Notable businessman re-emerges as community leader

<strong> Mel Pinkham with empty bags used for the Pythian literacy program “Is This Book for Me?” and bike helmets that were distributed to local kids</strong>
Rachael Rifkin
Contributing Writer

At the age of 42, Mel Pinkham, successful businessman and former child entertainer, had a massive coronary. Under doctor’s orders, he had to slow down and rest. He re-evaluated his life and, over the next several decades, dedicated the majority of his time toward helping the community, and in particular at-risk youth, through the Knights of Pythias.
The gregarious Pinkham, now 78, has always embraced new adventures. As a child, he loved singing and dancing.
“My parents took me to an audition, and a talent scout there booked me on The Children’s Hour. I was 6 years old,” said Pinkham. “It was a lot of fun. I remember singing “Sunny Side of the Street,” “Less Work for Mother” and “If I Could Love You.” They paid us in war bonds– never cash.”
He sang on the show until he was 14 and performed around the city and in the Catskills off and on until he was 19. By that point, he was ready to move on. “Once I realized it was a business, I didn’t like it as much,” he said. “I wasn’t interested in that.”
He went to Brooklyn College to study business. When he got out, he couldn’t find a job.
“I was around the draft age, and no one wanted to invest in someone who was going to be drafted. But I didn’t get drafted until I was 24. So I went into the beauty business. Some friends of mine had a company that filled bottles for different labeling companies,” Pinkham said. “I ended up in sales. They gave me a car and assigned me to an area in the South. I went from little town to little town like a medicine man selling beauty preparations. That first year I built the territory up from $30,000 in sales to a million dollars. It was exciting.”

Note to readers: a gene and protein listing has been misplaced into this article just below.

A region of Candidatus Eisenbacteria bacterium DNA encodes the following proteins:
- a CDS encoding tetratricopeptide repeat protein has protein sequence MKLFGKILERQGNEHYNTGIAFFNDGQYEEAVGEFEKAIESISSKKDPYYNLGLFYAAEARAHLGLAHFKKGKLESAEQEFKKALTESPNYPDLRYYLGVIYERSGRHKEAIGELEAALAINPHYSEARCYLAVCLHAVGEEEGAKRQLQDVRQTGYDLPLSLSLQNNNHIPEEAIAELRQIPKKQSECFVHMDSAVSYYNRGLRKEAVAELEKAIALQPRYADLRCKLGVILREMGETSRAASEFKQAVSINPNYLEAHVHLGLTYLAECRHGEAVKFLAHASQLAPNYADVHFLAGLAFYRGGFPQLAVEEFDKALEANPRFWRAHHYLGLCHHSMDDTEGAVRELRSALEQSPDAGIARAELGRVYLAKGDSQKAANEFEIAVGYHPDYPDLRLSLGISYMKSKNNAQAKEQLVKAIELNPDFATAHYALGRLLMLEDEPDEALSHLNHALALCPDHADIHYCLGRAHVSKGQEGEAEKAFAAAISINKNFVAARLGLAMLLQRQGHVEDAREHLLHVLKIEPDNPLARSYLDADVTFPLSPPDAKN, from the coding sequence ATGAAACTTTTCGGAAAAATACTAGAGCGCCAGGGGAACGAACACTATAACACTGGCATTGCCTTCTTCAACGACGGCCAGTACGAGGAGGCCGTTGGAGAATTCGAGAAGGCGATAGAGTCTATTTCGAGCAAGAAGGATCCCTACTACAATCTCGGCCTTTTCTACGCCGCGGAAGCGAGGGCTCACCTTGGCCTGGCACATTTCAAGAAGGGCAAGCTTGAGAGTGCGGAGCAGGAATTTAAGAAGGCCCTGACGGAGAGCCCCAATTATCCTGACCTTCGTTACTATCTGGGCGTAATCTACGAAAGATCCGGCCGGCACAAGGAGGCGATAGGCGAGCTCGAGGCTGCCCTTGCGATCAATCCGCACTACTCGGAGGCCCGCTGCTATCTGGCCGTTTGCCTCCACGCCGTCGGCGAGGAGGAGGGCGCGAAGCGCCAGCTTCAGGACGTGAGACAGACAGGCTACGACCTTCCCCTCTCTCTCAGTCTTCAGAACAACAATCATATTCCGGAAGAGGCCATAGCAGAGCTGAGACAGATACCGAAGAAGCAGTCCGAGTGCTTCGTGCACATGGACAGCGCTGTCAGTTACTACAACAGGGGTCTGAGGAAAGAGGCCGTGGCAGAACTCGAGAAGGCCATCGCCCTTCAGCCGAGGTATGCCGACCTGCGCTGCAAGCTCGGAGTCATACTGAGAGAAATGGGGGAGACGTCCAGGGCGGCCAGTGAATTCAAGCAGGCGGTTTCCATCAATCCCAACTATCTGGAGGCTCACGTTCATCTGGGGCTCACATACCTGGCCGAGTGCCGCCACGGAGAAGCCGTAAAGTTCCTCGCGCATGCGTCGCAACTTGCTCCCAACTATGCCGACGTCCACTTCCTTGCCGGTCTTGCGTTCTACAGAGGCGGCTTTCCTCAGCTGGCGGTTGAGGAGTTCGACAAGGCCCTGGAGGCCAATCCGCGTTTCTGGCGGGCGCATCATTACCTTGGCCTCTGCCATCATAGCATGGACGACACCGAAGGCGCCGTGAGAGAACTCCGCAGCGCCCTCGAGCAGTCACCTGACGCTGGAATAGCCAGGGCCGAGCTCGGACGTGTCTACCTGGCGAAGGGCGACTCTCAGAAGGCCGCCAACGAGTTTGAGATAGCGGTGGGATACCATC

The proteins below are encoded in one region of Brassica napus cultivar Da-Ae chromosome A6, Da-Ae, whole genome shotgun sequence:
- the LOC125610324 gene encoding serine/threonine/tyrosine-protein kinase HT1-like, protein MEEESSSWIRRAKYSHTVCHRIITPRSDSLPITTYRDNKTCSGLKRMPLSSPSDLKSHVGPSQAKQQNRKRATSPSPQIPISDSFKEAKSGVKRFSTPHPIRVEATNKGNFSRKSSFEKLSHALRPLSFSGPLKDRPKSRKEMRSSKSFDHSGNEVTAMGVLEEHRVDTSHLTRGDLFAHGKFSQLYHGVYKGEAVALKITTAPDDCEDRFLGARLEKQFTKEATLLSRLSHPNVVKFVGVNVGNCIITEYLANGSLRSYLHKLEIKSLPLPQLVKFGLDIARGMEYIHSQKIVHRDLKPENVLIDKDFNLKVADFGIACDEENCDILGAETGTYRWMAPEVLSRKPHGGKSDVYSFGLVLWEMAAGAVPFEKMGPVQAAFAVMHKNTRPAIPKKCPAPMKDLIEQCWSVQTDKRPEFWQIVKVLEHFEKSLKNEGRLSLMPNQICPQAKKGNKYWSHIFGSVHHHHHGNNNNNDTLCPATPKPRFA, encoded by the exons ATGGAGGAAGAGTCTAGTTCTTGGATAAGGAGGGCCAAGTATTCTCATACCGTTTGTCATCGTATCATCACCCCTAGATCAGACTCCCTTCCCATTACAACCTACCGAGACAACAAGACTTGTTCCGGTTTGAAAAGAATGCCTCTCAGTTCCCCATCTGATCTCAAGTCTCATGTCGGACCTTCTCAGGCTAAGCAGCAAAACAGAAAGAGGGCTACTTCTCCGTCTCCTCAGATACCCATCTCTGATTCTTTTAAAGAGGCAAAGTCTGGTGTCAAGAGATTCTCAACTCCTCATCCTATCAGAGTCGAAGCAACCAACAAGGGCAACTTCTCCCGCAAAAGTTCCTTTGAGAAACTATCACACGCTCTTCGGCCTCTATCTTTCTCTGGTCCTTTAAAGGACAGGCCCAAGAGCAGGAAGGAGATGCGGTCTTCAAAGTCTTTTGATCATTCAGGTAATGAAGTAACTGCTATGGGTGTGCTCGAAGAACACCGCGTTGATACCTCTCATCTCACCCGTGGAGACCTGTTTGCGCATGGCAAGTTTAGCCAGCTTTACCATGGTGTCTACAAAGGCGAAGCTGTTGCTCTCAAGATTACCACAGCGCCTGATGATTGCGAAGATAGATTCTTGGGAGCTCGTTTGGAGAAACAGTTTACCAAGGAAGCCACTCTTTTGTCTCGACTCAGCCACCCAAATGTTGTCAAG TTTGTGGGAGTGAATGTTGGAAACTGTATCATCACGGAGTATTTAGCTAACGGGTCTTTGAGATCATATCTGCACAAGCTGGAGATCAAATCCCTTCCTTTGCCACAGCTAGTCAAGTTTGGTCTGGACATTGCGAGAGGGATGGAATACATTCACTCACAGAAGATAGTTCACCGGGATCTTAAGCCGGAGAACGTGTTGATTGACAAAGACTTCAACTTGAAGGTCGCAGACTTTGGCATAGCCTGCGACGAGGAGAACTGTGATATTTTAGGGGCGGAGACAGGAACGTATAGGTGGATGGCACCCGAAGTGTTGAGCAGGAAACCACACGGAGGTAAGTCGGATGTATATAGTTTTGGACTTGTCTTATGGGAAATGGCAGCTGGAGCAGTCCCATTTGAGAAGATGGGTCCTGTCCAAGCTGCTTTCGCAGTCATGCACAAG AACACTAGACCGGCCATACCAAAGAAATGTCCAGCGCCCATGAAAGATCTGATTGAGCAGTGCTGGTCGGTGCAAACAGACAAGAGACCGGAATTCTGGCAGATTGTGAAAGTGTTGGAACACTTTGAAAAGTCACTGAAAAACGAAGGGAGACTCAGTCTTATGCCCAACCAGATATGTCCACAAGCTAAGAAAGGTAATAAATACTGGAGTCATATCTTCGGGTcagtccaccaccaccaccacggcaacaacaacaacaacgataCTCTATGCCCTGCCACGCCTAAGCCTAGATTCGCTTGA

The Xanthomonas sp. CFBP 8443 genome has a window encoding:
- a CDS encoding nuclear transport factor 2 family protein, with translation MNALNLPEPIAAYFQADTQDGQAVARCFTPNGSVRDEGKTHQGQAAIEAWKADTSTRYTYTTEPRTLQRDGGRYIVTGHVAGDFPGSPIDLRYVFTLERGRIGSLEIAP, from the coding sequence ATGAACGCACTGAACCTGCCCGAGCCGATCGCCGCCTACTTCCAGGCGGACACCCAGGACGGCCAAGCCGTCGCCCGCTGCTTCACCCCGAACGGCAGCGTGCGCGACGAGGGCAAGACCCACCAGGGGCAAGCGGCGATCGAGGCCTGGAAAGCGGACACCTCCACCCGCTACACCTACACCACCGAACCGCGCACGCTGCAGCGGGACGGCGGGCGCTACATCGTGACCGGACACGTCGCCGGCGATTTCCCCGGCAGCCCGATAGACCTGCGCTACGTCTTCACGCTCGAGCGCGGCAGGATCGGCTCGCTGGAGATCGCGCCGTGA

He also pitched their products at conventions. He met his future wife, Betty, at a beauty show in Chicago.
“I traveled extensively, so for three years I mainly dated her by mail. I used to send her rose petals in the mail. I couldn’t afford to send a dozen roses, so I’d put one petal in an envelope. I had to do something to compete with those Chicago guys. I guess it worked. We’ve been married for 55 years and have two children, Lauren Ashley Fox and Bradford Adam,” he said.
He was eventually drafted and served two years in the Army, entering just two months after the Korean War ended. When he got out, an opportunity in Long Beach came his way. He remembered visiting his uncle in California when he was a kid and had always wanted to come back.
“I wound up buying into a small beauty-supply company here in town. Then we started to build the company. We owned a couple companies after a while, but the first one was Abbey Warren,” Pinkham said. “We opened up wholesale warehouses, which later turned into some of the first retail beauty-supply stores. It was the first time hairdressers could go to a warehouse and have access to a catalog with 23,000 products in it. We had a store on Wardlow [Road], and then we opened stores in Fullerton, Garden Grove and Los Alamitos.”